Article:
Entrance to a fort and, on back, the Fort, Tughlakabad [Tughluqabad] (Punjab)
Medium: Pencil on paper
Pencil drawing of the entrance to a fort and, on back, the Fort, Tughlakabad (Punjab) by an unknown artist between 1780 and 1820. Inscribed on the back in ink is: 'Part of Toogluckabad'; in pencil: 'Mahomidabad.'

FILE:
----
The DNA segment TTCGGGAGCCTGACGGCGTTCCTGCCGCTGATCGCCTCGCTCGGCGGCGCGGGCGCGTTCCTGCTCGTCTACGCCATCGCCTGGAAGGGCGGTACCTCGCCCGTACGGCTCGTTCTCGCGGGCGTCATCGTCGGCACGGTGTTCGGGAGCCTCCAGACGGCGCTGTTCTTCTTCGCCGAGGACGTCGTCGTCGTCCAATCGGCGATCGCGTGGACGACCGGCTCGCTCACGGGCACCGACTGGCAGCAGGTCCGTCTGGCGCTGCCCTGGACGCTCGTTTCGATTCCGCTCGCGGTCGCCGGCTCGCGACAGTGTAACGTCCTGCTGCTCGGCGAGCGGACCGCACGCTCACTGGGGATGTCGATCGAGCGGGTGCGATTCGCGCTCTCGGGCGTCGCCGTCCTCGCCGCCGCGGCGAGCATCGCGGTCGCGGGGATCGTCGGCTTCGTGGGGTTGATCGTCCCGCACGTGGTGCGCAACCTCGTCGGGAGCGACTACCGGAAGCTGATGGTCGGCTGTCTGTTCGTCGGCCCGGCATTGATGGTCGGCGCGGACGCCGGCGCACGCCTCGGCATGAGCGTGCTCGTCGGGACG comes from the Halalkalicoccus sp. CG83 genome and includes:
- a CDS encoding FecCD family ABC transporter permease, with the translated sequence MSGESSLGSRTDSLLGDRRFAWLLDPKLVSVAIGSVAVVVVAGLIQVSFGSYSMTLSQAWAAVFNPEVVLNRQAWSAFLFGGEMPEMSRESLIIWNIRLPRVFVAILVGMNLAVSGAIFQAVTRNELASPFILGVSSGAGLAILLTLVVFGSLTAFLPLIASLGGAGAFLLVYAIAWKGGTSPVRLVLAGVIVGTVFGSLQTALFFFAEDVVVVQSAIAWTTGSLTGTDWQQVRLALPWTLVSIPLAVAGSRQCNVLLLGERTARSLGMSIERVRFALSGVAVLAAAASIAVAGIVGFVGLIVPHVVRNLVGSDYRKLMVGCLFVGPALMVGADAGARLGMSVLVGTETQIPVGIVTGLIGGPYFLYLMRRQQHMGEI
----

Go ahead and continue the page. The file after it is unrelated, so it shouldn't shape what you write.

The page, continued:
Tughluqabad is one of the old cities of Delhi and consists of the massive ruins of a palace, citadel and fort complex, built between 1321 and 1325, by Ghiyath-u'd-din Tughluq, the founder of the dynasty. The immense sloping walls of the fort are crowned by battlemented parapets and pierced by as many as 52 gateways, further strengthend by circular bastions, in two storeys in some places. They are an impressive monument to the militarism of the Tughluqs. The shape of the fort is irregular as it was built on a rocky outcrop. The interior is divided into two parts, the city area and the palace segment which contained the royal residences, the ladies quarters and the halls of audience.